World

Myanmar’s president pledges peaceful power shift

PTI Yangon | Updated on January 22, 2018 Published on November 12, 2015

Myanmar pro-democracy leader Aung San Suu Kyi casts her ballot during the general elections in Yangon on November 8. - Reuters

Myanmar’s president has joined the army chief in congratulating Aung San Suu Kyi’s opposition after it swept national elections, and promised a smooth transition of power.

The country has been dominated by the military for half a century through direct junta rule and, since 2011, a quasi-civilian government run by its allies.

But Suu Kyi’s National League for Democracy (NLD) is on the verge of tipping the balance of power after capturing more than 85 per cent of seats declared so far from Sunday’s election — a huge stride in its long democracy struggle.

In a statement on Facebook yesterday President Thein Sein, whose government has steered recent reforms, said “we would like to congratulate” Suu Kyi for “winning the people’s approval.”

“As the government, we will respect and obey the election results and transfer power peacefully.”

The NLD has swept up 256 seats, just over 70 short of an outright majority. But it was almost certain to smash through that marker, with more official results due to be released today.

Suu Kyi yesterday called for national reconciliation talks with the powerful army chief Min Aung Hlaing and Thein Sein, stressing the need for a peaceful transition.

Both men agreed to discussions after the Union Election Commission announces the full results, with the army chief also taking to Facebook to congratulate Suu Kyi on “winning a majority.”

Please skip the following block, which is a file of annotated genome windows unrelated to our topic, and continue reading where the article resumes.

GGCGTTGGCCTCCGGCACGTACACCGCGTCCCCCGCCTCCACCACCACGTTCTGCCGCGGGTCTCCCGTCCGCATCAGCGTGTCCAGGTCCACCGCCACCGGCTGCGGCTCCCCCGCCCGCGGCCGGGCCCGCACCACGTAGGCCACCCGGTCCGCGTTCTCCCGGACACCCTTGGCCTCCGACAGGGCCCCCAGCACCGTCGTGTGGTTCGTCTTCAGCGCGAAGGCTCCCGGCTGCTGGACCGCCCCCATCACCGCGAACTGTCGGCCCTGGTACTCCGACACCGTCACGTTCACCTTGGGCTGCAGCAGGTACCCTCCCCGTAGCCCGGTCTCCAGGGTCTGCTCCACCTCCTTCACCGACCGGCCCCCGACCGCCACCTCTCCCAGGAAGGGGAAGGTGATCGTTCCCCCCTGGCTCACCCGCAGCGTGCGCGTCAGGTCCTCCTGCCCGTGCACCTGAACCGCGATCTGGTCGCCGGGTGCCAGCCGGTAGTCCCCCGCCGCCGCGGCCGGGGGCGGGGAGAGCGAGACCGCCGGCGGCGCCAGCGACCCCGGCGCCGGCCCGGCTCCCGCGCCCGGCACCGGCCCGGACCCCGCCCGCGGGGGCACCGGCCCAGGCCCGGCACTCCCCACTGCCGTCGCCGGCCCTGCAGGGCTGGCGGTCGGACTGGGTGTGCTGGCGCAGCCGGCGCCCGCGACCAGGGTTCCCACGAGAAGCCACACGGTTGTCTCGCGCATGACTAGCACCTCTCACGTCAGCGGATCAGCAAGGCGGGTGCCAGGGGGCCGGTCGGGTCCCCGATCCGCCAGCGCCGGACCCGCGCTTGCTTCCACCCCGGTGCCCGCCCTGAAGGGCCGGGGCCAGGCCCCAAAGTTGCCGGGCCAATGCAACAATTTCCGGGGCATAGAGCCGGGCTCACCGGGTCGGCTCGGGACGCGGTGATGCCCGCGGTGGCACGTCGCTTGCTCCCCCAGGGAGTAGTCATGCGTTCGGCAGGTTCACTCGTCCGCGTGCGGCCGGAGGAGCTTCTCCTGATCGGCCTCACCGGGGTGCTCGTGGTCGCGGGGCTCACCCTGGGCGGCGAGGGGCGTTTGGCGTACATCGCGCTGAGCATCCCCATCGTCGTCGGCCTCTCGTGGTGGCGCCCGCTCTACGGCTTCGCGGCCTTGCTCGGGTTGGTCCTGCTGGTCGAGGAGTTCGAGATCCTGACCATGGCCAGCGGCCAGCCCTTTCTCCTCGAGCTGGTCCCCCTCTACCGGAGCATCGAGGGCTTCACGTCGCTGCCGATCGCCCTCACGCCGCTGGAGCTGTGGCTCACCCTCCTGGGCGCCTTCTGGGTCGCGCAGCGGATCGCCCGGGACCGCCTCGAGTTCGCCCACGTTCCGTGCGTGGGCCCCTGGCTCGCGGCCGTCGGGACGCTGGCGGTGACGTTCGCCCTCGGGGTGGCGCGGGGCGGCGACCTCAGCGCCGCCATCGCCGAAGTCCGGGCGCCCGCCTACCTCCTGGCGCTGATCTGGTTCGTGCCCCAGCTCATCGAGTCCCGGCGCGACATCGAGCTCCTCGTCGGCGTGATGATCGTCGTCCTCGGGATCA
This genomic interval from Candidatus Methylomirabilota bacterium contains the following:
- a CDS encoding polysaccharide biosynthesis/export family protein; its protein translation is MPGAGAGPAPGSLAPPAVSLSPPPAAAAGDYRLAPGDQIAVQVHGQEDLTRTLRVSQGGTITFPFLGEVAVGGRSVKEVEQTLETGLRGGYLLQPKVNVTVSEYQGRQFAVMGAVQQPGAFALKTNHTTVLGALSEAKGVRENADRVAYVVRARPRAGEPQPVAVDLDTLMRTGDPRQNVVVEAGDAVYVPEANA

Lower house speaker Shwe Mann, a former general once tipped as a possible compromise candidate for the presidency, also accepted the invitation to talk.

Their comments may go some way to allaying the fears of many NLD supporters who remain deeply suspicious of the army and its political allies, after past crackdowns on democracy movements that have left hundreds dead and thousands jailed.

Suu Kyi’s party won a 1990 election by a landslide only for the army to ignore the result and tighten its grip on power.

Her path to power is blocked by an army-scripted 2008 constitution that bars anyone with foreign children — or husband — from the presidency.

Her sons are British as was her late husband — who died in Britain while she was under house arrest in Myanmar.

The army is also gifted 25 per cent of parliamentary seats uncontested, as well as control of Myanmar’s security apparatus — meaning it will retain immense power despite the huge support for the NLD.

Published on November 12, 2015

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